Unlike the Utah Jazz big men, the Rockets have players like Clint Capela who are as mobile and athletic as they are big.
Unlike the Utah Jazz big men, the Rockets have players like Clint Capela who are as mobile and athletic as they are big.
Photo by Eric Sauseda

The Rockets Are a Bad Matchup for the Jazz

At one point on Sunday afternoon, James Harden was matched up above the three point line with Utah center Rudy Gobert, the odds on favorite for defensive player of the year in the NBA. Gobert is an imposing figure on the floor and the best shot blocker in the game. The Jazz love to funnel offensive players to Gobert, who changes any shot he doesn't block. It is a tactic employed by the Rockets when Hakeem Olajuwon, the greatest shot blocker in NBA history, roamed the paint in the 1990s.

The television announcer called it the best one-on-one player in the NBA versus the best defensive player. In the end, Gobert was no match as Harden drove past him effortlessly for a layup in the Rockets rout of the Jazz in game one.

The play, while not terribly fair to Gobert, who is an outstanding rim protector and defender, was illustrative of one matchup problem the Rockets present for the Jazz in their semifinals series. The Jazz start a pair of traditionally-sized big men in Gobert and Derrick Favors. The Rockets love to run screens with their big men near the three point line. That often leaves mismatches like the one described above. And while the Rockets have quicker, more athletic big men like Clint Capela and P.J. Tucker who are able to switch and guard smaller players, the Jazz will be forced to pit less-than-fleet-footed big men against several of the best individual offensive players in the NBA including Harden.

Additionally, the Rockets, like the Golden State Warriors, have the ability to play five similarly sized guys at the same time, all of whom can shoot well from the outside. Utah dominated the league defensively by planting big guys like Gobert and Favors in the paint where they could prevent drives to the basket. Big men don't typically have to come out and guard the three point line, but against the Rockets they very well may have to do that.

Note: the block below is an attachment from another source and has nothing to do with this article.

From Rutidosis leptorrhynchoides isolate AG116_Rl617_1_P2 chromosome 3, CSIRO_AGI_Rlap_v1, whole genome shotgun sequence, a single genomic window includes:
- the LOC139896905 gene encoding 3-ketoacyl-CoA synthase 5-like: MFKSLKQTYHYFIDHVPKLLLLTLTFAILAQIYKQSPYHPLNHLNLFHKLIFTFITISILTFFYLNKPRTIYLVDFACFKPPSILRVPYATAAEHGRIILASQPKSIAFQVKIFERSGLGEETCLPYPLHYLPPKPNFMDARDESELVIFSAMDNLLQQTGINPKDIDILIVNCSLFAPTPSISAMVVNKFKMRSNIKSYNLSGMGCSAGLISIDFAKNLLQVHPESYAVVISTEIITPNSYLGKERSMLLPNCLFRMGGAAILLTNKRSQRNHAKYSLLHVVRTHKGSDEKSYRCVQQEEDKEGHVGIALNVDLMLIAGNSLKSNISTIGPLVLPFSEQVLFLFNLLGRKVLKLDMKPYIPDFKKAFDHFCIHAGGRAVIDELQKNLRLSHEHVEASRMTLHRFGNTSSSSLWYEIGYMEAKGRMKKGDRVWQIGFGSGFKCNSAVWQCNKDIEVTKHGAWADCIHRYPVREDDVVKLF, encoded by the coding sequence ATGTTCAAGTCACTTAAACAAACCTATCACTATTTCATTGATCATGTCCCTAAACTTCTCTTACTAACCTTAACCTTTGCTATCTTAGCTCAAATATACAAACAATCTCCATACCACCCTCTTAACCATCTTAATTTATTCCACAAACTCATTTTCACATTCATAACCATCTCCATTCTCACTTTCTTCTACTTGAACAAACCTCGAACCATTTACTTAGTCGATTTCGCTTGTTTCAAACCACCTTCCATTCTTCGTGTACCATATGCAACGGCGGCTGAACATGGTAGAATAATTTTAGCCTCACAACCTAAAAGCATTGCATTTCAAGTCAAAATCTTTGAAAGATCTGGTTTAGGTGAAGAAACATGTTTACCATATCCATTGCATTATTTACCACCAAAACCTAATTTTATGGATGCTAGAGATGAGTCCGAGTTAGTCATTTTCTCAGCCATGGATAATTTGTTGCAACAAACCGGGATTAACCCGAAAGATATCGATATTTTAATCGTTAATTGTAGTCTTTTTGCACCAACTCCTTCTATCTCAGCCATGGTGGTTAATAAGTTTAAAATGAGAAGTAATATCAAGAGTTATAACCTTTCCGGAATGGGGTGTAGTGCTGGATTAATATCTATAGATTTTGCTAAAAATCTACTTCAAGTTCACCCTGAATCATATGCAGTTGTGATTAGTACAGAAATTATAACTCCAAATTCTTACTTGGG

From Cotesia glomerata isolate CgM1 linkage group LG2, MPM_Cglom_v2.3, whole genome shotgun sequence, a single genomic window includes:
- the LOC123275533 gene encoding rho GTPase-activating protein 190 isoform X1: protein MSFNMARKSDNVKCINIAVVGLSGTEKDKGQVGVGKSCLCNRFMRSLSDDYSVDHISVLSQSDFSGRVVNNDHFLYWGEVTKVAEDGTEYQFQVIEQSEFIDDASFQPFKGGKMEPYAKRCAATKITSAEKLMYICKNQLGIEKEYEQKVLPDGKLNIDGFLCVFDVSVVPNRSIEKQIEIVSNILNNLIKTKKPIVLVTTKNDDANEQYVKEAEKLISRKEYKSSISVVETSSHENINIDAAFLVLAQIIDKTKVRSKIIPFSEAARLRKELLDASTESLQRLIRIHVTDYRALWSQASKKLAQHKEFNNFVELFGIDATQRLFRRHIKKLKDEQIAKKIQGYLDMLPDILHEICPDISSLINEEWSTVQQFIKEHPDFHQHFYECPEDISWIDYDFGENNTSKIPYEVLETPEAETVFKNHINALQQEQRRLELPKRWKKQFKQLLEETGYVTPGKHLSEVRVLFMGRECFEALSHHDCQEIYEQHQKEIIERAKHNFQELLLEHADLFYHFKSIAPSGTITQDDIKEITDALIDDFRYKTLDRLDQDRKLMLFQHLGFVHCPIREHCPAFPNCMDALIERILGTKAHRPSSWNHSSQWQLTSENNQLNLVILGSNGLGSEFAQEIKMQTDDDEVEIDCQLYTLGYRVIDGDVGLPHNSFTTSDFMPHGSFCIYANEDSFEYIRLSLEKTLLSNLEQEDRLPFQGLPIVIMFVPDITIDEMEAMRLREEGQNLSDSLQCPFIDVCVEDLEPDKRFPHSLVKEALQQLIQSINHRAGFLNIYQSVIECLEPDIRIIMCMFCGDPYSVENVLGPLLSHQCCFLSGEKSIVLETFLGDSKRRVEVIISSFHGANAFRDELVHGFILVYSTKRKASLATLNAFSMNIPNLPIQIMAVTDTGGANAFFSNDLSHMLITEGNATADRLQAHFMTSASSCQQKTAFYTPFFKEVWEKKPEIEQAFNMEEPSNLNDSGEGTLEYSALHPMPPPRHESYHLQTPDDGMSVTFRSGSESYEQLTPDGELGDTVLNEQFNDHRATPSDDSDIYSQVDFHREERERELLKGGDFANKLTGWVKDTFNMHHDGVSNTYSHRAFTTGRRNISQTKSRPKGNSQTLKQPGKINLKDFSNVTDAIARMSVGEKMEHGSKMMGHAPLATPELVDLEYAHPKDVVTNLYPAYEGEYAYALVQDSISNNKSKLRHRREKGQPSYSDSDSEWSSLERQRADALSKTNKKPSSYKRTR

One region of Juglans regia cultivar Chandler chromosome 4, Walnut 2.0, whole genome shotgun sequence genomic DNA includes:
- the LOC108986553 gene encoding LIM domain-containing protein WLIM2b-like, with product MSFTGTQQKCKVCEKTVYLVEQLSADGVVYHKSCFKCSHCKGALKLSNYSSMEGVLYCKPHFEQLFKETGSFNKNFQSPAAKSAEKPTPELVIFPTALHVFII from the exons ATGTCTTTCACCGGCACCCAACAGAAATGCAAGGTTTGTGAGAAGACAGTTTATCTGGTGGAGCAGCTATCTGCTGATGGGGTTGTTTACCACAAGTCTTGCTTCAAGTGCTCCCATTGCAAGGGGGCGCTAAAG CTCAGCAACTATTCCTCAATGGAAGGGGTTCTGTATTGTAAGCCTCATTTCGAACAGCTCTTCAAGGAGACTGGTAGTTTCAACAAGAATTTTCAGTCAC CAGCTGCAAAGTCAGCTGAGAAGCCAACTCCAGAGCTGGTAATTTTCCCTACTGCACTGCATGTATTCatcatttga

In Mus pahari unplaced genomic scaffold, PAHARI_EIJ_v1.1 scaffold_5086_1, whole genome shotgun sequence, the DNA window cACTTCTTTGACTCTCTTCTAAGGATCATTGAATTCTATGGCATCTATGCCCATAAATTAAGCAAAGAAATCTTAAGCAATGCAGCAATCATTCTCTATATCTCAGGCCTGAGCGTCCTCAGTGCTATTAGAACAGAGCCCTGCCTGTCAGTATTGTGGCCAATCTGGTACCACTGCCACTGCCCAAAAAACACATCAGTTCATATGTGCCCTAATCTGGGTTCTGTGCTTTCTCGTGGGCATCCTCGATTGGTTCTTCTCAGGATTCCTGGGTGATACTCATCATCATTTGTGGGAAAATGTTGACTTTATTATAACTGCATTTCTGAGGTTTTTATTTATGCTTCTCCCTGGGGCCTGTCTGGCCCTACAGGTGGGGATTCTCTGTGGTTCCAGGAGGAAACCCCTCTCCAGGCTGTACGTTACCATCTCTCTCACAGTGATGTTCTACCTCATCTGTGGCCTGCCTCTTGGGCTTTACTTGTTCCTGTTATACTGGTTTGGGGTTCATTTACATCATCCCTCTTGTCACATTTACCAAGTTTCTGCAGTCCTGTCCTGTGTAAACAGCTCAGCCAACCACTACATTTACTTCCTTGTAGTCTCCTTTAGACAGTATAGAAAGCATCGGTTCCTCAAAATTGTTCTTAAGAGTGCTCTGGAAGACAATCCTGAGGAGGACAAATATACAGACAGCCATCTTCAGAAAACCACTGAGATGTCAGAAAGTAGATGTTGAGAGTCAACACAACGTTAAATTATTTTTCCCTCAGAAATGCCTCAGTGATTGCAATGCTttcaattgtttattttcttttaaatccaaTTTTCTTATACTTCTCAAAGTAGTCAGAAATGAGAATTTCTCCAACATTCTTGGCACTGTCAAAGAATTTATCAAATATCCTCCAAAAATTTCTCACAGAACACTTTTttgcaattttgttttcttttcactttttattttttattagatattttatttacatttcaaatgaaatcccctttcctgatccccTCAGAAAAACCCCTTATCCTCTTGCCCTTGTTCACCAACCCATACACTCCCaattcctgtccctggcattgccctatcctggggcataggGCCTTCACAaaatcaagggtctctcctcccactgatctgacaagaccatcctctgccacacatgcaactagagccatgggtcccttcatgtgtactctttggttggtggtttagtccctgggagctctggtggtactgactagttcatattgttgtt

It leaves the Jazz with the unenviable decision of giving up open three pointers or easy layups. This is exacerbated by the loss of point guard Ricky Rubio, who is a very good on-the-ball defender on the perimeter. Rubio might be back for the series, but it is looking increasingly unlikely, leaving them with a defensive hole on the outside against one of the best guard-dominated offenses in the league.

Then, there is the problem of offense. The Jazz were the 15th ranked offense in the NBA during the regular season and are 10th in the playoffs, in essence, mediocre. And with all the talk of Utah's great defense, the Rockets 6th-ranked defense has been overlooked.

Not only are the Rockets good defenders, but their ability to warp the play of other teams thanks to their ridiculously explosive offense has been a hallmark for them all season. Teams tend to shoot more threes and play faster than they would like against the Rockets because of all the pressure they create by scoring in bunches while still defending well on the other end.

In the first round, Minnesota, a team that shot fewer threes (and made fewer) than any team in the NBA increased their average number of three pointers taken from 22 to 30, dropping their percentage from 36 percent to 33 with those extra shots. The Rockets combination of tenacious defense and nonstop offense forced the Wolves to alter their game plan.

Maybe Utah will unravel the mystery of the Rockets, but chances are they won't be able to do that any more than Rudy Gobert will be able to stay with a driving James Harden.

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